Globally, it is estimated that there are over 5 billion pallets in circulation every day — here in the U.S. we rely on about 4.5 million manual operators for nearly all pallet movement. As those workers retire or move on to new opportunities, facilities are facing an increasing challenge in moving pallets. The past two years have permanently changed operations for the global supply chain. Managing risk and maintaining assurance of an appropriately sized work force and the continuity of profitable operations have become more difficult and complex. At the same time, consumer demand has intensified further, increasing the strain on distribution centers (DCs) and manufacturers.
The good news is that technology — in the form of the newest generation of smart, human-friendly autonomous forklifts, also known as autonomous mobile robots (AMRs) — can help solve issues around labor shortages, workflow management, efficiency, and agility. Following are five ways self-driving, intelligent forklifts can help facilities by creating more profitable operations and giving companies a competitive edge.
Extend staff and reduce labor costs. Warehouses and DCs are the workhorses of every global supply chain. Warehouse labor shortages — ranging from low-skilled, seasonal order pickers to certified, highly skilled heavy machinery operators — can significantly hinder a company’s ability to fulfill customer orders. At the same time, labor costs are rising steadily as a result of the demand for workers.
Many companies are now turning to smart automation and robotics to “virus-proof” their operations, according to industry studies from Gartner Inc. These companies are investing in technologies such as AMRs — in particular, self-driving, intelligent forklifts.
“Smart” self-driving forklifts perform tasks independently while human workers focus on higher level responsibilities. Autonomous forklifts reduce or eliminate the need for employees to perform mundane and repetitive tasks such as traversing the warehouse on manual equipment to pick orders or replenish inventory. Traditional facilities require one person for each moving forklift, whereas in facilities that adopt self-driving forklifts, one person can now oversee the work of several autonomous units. Autonomous forklifts can also work around the clock, allowing for time to recharge appropriately.
As a result of using this technology, warehouse staff are not replaced, but rather extended and freed up from dangerous, repetitive tasks to take on more interesting, higher-value work. Warehouse productivity increases, retention and job satisfaction improves, and overall labor costs are reduced.
Increase throughput. The rapid growth of e-commerce is likely to continue. According to the United Nations, e-commerce has grown by between 4% and 8% annually since 2018. During COVID-19 lockdowns, e-commerce sales in the U.S. spiked as much as 39% per quarter. That kind of sudden demand volatility has left companies scrambling to fill orders.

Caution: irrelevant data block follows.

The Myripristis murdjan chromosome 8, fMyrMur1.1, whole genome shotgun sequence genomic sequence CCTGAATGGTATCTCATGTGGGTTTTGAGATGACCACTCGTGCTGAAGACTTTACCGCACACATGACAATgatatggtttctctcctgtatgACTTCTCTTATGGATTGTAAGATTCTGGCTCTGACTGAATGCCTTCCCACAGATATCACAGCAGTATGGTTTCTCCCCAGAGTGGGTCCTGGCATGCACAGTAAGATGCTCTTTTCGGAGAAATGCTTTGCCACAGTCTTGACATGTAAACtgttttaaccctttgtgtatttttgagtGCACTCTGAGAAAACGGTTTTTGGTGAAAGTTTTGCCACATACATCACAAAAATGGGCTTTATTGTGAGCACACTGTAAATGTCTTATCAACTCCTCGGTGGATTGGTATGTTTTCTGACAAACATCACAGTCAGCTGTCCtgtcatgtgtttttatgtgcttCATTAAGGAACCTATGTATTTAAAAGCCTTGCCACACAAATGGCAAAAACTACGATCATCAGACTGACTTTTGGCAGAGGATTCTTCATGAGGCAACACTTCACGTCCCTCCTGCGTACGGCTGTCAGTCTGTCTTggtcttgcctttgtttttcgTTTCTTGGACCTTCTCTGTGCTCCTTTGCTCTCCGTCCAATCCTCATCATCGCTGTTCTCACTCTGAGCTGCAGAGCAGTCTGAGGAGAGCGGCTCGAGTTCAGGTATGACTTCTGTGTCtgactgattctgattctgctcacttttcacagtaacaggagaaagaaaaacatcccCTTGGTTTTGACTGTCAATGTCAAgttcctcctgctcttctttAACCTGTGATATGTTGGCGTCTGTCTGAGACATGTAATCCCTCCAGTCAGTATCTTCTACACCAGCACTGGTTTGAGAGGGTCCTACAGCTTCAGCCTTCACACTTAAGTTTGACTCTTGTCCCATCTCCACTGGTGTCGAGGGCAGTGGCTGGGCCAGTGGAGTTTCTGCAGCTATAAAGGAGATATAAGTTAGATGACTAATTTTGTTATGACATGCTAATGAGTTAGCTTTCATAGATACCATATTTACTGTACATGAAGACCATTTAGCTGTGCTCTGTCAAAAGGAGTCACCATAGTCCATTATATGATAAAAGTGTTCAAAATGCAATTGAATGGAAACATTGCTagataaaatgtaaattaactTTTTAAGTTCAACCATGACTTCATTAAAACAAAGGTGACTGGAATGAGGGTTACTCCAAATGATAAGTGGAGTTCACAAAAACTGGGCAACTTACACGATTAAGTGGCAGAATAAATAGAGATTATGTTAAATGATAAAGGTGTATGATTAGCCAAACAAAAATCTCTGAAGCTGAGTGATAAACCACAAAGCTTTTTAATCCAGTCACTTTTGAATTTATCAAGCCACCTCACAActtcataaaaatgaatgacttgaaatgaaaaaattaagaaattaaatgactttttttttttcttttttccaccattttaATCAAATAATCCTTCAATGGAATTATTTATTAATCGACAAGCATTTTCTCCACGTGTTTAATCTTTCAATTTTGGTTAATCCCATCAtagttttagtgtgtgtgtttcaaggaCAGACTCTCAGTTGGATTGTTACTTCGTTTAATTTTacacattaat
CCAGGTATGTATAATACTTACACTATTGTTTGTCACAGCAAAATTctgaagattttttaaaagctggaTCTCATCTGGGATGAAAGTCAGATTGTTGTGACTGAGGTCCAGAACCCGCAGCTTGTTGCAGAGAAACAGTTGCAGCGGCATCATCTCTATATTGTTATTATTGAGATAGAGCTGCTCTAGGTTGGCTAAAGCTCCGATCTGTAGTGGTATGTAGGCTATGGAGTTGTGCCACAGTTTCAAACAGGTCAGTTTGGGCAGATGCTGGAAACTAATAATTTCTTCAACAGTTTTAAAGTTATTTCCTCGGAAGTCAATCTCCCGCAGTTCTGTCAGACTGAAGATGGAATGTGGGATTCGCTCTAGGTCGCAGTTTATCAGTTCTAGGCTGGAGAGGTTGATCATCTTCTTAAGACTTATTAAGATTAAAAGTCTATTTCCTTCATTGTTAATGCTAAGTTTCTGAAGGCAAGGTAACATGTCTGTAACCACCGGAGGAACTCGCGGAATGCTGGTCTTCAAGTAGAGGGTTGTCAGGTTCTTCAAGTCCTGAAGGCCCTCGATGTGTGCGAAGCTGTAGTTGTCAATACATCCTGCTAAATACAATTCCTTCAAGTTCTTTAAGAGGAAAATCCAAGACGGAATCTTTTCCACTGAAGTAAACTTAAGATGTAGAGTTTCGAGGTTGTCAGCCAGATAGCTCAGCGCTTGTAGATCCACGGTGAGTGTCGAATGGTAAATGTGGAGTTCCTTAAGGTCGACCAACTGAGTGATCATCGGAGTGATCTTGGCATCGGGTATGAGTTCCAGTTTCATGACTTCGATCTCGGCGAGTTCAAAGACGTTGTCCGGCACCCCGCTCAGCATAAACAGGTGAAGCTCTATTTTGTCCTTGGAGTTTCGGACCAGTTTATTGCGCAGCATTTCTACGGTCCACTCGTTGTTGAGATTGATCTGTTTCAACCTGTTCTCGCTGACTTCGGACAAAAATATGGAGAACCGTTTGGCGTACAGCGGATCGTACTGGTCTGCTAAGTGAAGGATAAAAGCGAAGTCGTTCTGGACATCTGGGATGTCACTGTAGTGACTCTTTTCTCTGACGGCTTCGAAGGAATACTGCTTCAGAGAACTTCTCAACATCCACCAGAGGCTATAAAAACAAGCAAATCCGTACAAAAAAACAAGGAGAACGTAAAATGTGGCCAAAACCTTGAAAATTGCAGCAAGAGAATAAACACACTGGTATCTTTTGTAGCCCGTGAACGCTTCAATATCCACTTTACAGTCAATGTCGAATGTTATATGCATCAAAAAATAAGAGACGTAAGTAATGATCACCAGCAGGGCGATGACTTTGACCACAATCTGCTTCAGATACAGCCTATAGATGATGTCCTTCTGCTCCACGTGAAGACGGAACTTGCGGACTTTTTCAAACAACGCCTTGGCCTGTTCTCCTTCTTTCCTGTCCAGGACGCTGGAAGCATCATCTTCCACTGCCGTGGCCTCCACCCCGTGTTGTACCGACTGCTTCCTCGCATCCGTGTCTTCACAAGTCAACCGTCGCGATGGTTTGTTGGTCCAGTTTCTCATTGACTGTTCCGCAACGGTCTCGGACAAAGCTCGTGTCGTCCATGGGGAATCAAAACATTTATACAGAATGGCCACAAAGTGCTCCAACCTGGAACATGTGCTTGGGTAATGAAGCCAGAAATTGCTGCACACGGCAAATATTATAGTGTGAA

Self-driving forklifts help to accelerate throughput. Truly intelligent forklifts can identify areas of a facility that are frequently congested and learns to avoid those zones when planning a route to consistently get goods where they need to be, quickly. This can increase reliability on the workflows and help to avoid down-the-chain disruptions like missing a truck loading or delays.
Driverless equipment can become an extension of the workforce, helping to relieve workflow disruptions caused by lack of labor, while allowing for longer operating hours without the need to add large numbers of additional staff per shift. The equipment acts as an assistant to your human workers. Facilities that can extend operating hours using autonomous equipment now have additional time in a workday to fulfill more orders. As a result of upgrading operations with self-driving forklifts, processes are streamlined, hours can be extended, and more is going through the door — faster.
Improve workflows and efficiencies. Poor workflow means an increase in wasted downtime. In traditional facilities, when there are multiple tasks to be fulfilled, people don’t always plan out the quickest paths or select the fastest order of operations, resulting in an increase of costly empty-fork travel. Congestion in a facility can also delay the movement of goods, which can slow the fulfillment of an order.
Smart forklifts reduce “fork-empty” travel. They select the order of tasks and plan out their paths to create the most efficient route every time. Advanced equipment can communicate with each other as they work to maintain clear paths and streamline operations. Intelligent equipment like certain AMRs learn as they work and will begin to recognize patterns over time. The vehicle will then take these patterns into consideration when planning future routes. This will further increase workflow efficiencies over time. For example, if a particular part of a facility becomes congested every day at noon, the intelligent forklift will start to plan its routes to avoid this space during that time.